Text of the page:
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    Jun 26, 2010
    #10
    mac mini is 700

    pc is about 1200

    thats about 2,000 for that i have an all in one machine that does both..
    lol

    ne other suggestions?

    i mean ive been debating a pc but i do need it to be portable..
    so the specs would be similarrr to the 15" mbp
     
  11. dmoreno26 thread starter macrumors member

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    Jun 26, 2010
  12. pjcforpres2020 macrumors regular

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    Jun 21, 2010
    #12
    The last guy was pretty spot on... Architecture programs take a lot of cpu power, and ram... What does the school recommend, windows, mac, or linux? Get the os they recommend with the most power you can...

    Actually, a desktop would be your best bet power wise, you don't want to wait for your computer when doing a project.

    Also, you won't start doing major specific stuff until year 3, and getting your power house then is a better idea then now.
     
  13. Rodimus Prime macrumors G4

    Rodimus Prime

    Joined:
    Oct 9, 2006
    #13
    Well I recently got a dell studio 15 with an i7 with 6gigs of ram, 500 gig 7200 RPM HD. Blutooth and the 1080p screen for 1400 after you include shipping and tax. As of yesterday you can get the same specs I did for 50 less.

    Like I said you really do not need a OSX for your music. Trust me you will have no time for it any how and the little you do you can find the software you need for a PC. Worse case buy a used mac for 500 or less. It would cover you needs if you are departed.

    after tax and shipping from dell I believe you can get an Studio XPS for about 1500 with 6 gigs of ram and specs a lot like 15 studio.

    I carry my laptop with me every day to class and pull it out in my programing class. My Java text book ways more than the laptop with all the cords I will carry. The Java Text book is over 1000s pages and is quite a best but still the laptop is pretty easy for me to carry around.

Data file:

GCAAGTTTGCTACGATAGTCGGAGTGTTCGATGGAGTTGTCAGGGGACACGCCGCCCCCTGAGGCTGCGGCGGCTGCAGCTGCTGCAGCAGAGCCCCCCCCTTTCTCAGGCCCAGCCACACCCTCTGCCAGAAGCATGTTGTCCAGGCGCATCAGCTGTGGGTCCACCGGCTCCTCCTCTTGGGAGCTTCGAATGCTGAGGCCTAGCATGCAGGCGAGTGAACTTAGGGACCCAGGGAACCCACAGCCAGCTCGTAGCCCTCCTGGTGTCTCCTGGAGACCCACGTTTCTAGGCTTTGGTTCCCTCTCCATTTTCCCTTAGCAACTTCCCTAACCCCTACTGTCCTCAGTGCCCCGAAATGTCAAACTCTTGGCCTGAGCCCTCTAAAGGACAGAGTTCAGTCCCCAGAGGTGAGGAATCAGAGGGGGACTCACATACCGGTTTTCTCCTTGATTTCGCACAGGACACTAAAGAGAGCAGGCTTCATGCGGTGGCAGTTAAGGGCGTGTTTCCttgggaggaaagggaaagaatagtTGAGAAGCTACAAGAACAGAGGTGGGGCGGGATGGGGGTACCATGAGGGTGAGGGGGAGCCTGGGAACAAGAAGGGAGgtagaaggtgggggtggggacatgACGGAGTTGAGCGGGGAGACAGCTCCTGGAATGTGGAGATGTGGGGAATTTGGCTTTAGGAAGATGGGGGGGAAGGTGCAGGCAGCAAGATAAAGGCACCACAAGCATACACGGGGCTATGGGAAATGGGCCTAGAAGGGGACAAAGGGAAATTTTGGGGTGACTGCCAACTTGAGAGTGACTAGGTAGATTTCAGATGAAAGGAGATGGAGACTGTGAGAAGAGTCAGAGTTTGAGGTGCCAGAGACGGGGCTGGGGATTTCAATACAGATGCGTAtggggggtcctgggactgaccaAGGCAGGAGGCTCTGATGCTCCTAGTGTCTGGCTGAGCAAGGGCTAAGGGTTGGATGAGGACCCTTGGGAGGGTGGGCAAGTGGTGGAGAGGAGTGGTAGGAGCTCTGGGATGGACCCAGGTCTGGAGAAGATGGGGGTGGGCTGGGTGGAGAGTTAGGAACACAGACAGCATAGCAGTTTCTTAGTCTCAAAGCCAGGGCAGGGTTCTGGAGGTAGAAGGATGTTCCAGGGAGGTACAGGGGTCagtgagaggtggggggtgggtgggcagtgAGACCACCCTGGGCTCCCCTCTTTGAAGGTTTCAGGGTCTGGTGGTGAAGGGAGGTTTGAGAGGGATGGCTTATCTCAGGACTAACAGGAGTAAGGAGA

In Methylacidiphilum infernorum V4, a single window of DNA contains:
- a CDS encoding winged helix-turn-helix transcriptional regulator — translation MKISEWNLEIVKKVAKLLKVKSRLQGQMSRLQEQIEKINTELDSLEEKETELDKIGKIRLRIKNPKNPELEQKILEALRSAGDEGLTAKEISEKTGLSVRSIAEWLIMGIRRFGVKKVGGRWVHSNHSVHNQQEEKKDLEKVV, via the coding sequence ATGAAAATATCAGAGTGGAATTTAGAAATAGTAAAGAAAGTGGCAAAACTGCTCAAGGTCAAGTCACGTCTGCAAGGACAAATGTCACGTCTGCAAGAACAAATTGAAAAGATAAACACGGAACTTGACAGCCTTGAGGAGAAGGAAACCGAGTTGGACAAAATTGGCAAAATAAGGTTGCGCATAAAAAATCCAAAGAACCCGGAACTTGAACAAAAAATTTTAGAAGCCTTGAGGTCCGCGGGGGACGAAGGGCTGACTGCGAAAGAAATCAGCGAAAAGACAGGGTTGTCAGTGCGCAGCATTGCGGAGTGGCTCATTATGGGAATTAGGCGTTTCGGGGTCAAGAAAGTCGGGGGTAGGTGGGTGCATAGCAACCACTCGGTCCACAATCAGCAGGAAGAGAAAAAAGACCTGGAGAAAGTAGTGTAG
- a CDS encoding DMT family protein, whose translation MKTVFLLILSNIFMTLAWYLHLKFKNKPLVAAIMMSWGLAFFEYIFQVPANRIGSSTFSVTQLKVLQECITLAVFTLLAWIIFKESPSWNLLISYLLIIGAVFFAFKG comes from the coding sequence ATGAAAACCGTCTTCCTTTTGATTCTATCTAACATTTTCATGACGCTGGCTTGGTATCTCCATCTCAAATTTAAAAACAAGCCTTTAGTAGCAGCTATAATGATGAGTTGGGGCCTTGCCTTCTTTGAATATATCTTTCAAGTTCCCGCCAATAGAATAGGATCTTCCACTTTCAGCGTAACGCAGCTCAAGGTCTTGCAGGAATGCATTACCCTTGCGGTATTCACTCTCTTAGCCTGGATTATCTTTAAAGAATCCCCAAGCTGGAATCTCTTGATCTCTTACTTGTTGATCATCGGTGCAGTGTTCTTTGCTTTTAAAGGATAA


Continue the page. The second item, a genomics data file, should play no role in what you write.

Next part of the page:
If this school is anything like Texas Tech it is a no go on a the desktop. Texas Tech REQUIRES their students to come in with a laptop their incoming freshmen and the specs are pretty beefy.

    For architech the i7 720 in the dell studio is going to be faster than the i7 used in the Macbook Pros. The type of rendering being done the extra cores will be worth a lot more than the higher clock speed.

    On most things those 2 chips are about the same it just depends on the taste. For Gaming the Macbook Pro i7 is better. For rendering and what not the dell Studio i7 is better.

    More proof of the CPU I am telling OP to go for I can show you this link
    http://arch.ttu.edu/wiki/Computer_Requirement It is Texas Tech requirements. As I said incomig freshmen require some very buffy specs. The i7 core from Apple just mean the Min spec. spec. The Dell will meet the recommended spec. Oh btw you would have to run in windows mode for all your architecture classes any how.
    Dell is going to be about 1500. Apple will be over 2 grand and still only meet min.

    Trust me go PC and take a look at the link I provided you. I am willing to bet what ever school you are going to will have requirements a lot like that.
     
  14. kny3twalker macrumors 65816

    kny3twalker

    Joined:
    Oct 25, 2009
    #14
    Since you are just starting college, a 15"'MacBook pro should be fine. Once the school starts to demand higher specified computers, 1) the lower wattage higher clock speed quad cores will be available in laptops and likely macbook pros 2) you can then sell this current 15" and decide if you want another MacBook pro or a windows laptop 3) buy a windows laptop for architecture classes and keep the MacBook pro for music.

    My only real suggestion is do not get the 13" if it will be your only computer/display. It is just too small of a display for constant 8+ hours days use.